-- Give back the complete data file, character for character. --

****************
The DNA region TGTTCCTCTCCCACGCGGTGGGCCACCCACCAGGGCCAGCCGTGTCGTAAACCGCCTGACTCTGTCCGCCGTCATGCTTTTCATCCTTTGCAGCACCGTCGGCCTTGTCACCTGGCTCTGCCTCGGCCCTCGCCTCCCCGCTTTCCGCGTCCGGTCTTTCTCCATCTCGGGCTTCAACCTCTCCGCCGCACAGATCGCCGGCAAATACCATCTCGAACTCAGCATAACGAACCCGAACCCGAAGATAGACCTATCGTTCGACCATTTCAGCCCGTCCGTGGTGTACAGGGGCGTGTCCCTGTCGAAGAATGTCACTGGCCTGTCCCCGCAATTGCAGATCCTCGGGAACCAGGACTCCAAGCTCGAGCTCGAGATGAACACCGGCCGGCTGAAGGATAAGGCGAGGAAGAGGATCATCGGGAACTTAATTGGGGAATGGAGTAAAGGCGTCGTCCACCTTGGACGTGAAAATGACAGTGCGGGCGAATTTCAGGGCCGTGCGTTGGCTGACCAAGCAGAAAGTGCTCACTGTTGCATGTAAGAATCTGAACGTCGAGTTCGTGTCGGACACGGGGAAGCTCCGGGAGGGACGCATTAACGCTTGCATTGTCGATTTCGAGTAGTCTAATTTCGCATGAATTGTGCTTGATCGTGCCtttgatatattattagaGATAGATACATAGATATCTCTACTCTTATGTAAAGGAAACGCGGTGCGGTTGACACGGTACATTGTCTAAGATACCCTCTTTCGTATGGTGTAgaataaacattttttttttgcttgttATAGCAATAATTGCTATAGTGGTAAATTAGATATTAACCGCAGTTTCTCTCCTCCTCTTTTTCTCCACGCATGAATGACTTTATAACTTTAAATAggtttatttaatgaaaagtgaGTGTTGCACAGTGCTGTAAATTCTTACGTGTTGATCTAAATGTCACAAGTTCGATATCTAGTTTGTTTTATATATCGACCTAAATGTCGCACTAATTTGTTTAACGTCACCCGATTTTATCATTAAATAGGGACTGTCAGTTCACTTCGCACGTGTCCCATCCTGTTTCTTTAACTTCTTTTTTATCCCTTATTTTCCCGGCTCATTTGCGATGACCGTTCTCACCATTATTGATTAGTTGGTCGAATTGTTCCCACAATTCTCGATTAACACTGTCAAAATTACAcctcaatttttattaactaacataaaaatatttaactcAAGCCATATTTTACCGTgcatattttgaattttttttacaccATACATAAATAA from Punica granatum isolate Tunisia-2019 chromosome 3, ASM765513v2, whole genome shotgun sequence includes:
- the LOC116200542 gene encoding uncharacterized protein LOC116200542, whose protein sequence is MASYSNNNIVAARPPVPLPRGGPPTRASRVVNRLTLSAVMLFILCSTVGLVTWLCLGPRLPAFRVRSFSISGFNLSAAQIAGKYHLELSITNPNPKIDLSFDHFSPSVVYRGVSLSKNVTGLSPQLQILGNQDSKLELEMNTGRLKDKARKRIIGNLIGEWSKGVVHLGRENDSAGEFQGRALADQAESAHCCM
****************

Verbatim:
The DNA region TGTTCCTCTCCCACGCGGTGGGCCACCCACCAGGGCCAGCCGTGTCGTAAACCGCCTGACTCTGTCCGCCGTCATGCTTTTCATCCTTTGCAGCACCGTCGGCCTTGTCACCTGGCTCTGCCTCGGCCCTCGCCTCCCCGCTTTCCGCGTCCGGTCTTTCTCCATCTCGGGCTTCAACCTCTCCGCCGCACAGATCGCCGGCAAATACCATCTCGAACTCAGCATAACGAACCCGAACCCGAAGATAGACCTATCGTTCGACCATTTCAGCCCGTCCGTGGTGTACAGGGGCGTGTCCCTGTCGAAGAATGTCACTGGCCTGTCCCCGCAATTGCAGATCCTCGGGAACCAGGACTCCAAGCTCGAGCTCGAGATGAACACCGGCCGGCTGAAGGATAAGGCGAGGAAGAGGATCATCGGGAACTTAATTGGGGAATGGAGTAAAGGCGTCGTCCACCTTGGACGTGAAAATGACAGTGCGGGCGAATTTCAGGGCCGTGCGTTGGCTGACCAAGCAGAAAGTGCTCACTGTTGCATGTAAGAATCTGAACGTCGAGTTCGTGTCGGACACGGGGAAGCTCCGGGAGGGACGCATTAACGCTTGCATTGTCGATTTCGAGTAGTCTAATTTCGCATGAATTGTGCTTGATCGTGCCtttgatatattattagaGATAGATACATAGATATCTCTACTCTTATGTAAAGGAAACGCGGTGCGGTTGACACGGTACATTGTCTAAGATACCCTCTTTCGTATGGTGTAgaataaacattttttttttgcttgttATAGCAATAATTGCTATAGTGGTAAATTAGATATTAACCGCAGTTTCTCTCCTCCTCTTTTTCTCCACGCATGAATGACTTTATAACTTTAAATAggtttatttaatgaaaagtgaGTGTTGCACAGTGCTGTAAATTCTTACGTGTTGATCTAAATGTCACAAGTTCGATATCTAGTTTGTTTTATATATCGACCTAAATGTCGCACTAATTTGTTTAACGTCACCCGATTTTATCATTAAATAGGGACTGTCAGTTCACTTCGCACGTGTCCCATCCTGTTTCTTTAACTTCTTTTTTATCCCTTATTTTCCCGGCTCATTTGCGATGACCGTTCTCACCATTATTGATTAGTTGGTCGAATTGTTCCCACAATTCTCGATTAACACTGTCAAAATTACAcctcaatttttattaactaacataaaaatatttaactcAAGCCATATTTTACCGTgcatattttgaattttttttacaccATACATAAATAA from Punica granatum isolate Tunisia-2019 chromosome 3, ASM765513v2, whole genome shotgun sequence includes:
- the LOC116200542 gene encoding uncharacterized protein LOC116200542, whose protein sequence is MASYSNNNIVAARPPVPLPRGGPPTRASRVVNRLTLSAVMLFILCSTVGLVTWLCLGPRLPAFRVRSFSISGFNLSAAQIAGKYHLELSITNPNPKIDLSFDHFSPSVVYRGVSLSKNVTGLSPQLQILGNQDSKLELEMNTGRLKDKARKRIIGNLIGEWSKGVVHLGRENDSAGEFQGRALADQAESAHCCM